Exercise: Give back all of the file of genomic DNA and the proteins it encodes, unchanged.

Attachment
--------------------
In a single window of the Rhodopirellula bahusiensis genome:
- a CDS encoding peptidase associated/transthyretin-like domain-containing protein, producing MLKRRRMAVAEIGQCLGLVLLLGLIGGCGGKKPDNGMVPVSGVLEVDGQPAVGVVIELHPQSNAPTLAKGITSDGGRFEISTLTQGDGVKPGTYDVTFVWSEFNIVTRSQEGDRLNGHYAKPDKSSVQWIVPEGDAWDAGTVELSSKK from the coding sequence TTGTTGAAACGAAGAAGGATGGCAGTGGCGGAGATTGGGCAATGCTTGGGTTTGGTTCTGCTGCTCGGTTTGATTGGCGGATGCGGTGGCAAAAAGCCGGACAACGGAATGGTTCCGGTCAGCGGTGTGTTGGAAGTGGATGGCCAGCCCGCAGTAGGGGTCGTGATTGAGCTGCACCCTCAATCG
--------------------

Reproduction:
In a single window of the Rhodopirellula bahusiensis genome:
- a CDS encoding peptidase associated/transthyretin-like domain-containing protein, producing MLKRRRMAVAEIGQCLGLVLLLGLIGGCGGKKPDNGMVPVSGVLEVDGQPAVGVVIELHPQSNAPTLAKGITSDGGRFEISTLTQGDGVKPGTYDVTFVWSEFNIVTRSQEGDRLNGHYAKPDKSSVQWIVPEGDAWDAGTVELSSKK from the coding sequence TTGTTGAAACGAAGAAGGATGGCAGTGGCGGAGATTGGGCAATGCTTGGGTTTGGTTCTGCTGCTCGGTTTGATTGGCGGATGCGGTGGCAAAAAGCCGGACAACGGAATGGTTCCGGTCAGCGGTGTGTTGGAAGTGGATGGCCAGCCCGCAGTAGGGGTCGTGATTGAGCTGCACCCTCAATCG